Now, they will eventual suggest this is all Job's fault for something he or his ancestors did. But I think sitting in silence with a friend for 7 days shows real devotion.

Day 76 (Greatest Hits)

[reaction to OYB's Aug. 17-20 readings]

After struggling with some advice that at least I question from Paul, today's extended reading includes some of the most memorable bits from Corinthains. From 1 Corinthians 11: 23-26.
The Lord Jesus, on the night he was betrayed, took bread, 24 and when he had given thanks, he broke it and said, “This is my body, which is for you; do this in remembrance of me.” In the same way, after supper he took the cup, saying, “This cup is the new covenant in my blood; do this, whenever you drink it, in remembrance of me.” For whenever you eat this bread and drink this cup, you proclaim the Lord’s death until he comes.
Of course, it is actually in the middle of scolding them for having bad table manners. Then we get chapter 12, with the ever popular many-gifts-one-Spirit theme. Could we have planning retreats without this chapter? Finally, a little something that even the pagans will recognize. The Love Chapter. A must read for even the most secular of weddings. "And now these three remain: faith, hope and love. But the greatest of these is love."

Silliness aside, Paul wrote some important things; some meaningful things. And it is key to remember from time to time.

Today's readings--because I stretched them to four days--also contained the entire book of Esther. Like the book of Job, it is such a compelling tale. Situational ethics galore. How to survive while in exile.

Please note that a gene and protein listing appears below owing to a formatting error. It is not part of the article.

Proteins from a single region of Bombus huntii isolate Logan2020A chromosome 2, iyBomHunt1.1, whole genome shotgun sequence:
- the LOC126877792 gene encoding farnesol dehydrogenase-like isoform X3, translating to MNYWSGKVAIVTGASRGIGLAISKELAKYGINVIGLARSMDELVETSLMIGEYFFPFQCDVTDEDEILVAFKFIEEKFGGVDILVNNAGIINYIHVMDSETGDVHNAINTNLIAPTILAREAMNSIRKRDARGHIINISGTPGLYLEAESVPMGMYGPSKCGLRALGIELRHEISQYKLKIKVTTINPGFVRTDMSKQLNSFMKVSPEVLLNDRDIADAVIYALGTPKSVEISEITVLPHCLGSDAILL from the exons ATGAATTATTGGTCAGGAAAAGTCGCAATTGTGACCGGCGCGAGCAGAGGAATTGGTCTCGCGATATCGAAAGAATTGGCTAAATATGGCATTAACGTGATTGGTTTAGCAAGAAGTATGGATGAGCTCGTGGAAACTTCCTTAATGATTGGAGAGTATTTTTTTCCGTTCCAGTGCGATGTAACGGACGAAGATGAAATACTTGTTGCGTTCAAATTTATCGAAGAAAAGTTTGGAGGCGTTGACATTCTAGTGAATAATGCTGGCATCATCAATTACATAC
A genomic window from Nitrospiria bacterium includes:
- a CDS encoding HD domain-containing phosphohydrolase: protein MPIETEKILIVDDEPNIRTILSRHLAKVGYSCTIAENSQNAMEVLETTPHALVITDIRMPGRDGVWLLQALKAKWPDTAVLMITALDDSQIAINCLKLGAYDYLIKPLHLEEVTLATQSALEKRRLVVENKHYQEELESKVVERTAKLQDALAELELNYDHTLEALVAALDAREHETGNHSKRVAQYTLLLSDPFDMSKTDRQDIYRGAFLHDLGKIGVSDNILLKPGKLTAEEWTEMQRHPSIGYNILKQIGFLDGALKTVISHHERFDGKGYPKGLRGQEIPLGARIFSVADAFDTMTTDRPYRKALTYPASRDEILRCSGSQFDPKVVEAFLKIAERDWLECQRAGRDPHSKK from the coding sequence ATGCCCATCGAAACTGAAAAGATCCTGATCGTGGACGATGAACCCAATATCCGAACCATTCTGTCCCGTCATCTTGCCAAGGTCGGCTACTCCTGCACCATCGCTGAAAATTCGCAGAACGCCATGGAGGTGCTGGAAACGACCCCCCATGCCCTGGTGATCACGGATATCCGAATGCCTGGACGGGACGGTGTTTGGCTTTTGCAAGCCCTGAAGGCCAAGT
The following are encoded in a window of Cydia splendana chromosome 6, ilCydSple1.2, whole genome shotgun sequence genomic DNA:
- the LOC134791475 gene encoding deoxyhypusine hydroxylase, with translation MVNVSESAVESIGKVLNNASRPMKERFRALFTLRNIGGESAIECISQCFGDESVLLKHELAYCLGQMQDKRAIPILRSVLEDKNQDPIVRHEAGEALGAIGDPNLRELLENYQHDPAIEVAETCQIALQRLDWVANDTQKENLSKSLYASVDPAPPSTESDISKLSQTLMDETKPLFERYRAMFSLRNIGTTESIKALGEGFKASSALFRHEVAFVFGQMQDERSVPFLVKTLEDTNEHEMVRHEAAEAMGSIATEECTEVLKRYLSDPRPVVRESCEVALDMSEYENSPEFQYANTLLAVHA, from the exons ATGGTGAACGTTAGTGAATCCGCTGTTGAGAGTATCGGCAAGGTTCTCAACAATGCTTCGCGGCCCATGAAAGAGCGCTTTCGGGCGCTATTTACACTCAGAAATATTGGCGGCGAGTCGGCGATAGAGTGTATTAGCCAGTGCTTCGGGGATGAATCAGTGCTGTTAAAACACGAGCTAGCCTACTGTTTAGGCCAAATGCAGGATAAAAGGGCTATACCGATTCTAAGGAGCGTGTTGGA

Monday, November 15, 2010

Day 75 (Subtle Change)

[reaction to OYB's Aug. 13-15 readings]

Nehemiah, who is a governor, has overseen the completion of the wall around Jerusalem. Ezra, the preist and scribe, deserves some credit, too. We celebrate with a recitation of the history of the chosen people that does not name a single king of Israel or Judah. Neh. 9:4-38.

Paul writes about food again. The letters to Corinth pre-date his letter to Romans. The major theme is there: "who really cares if you eat food dedicated to idols, just don't make a show of it." Nonetheless, I believe you can see the evolution of his thoughts. Cf. 1 Corin. 10:23-33, Rom. 14

The Book of Nehemiah closes with some chilling racial purity material. Neh. 13:1-3, 23-31. I feel compelled to point out that this rule would have excluded David's great-grandma Ruth, who I suspect he called GG. See e.g., Matt. 1:5, Ruth 1:4.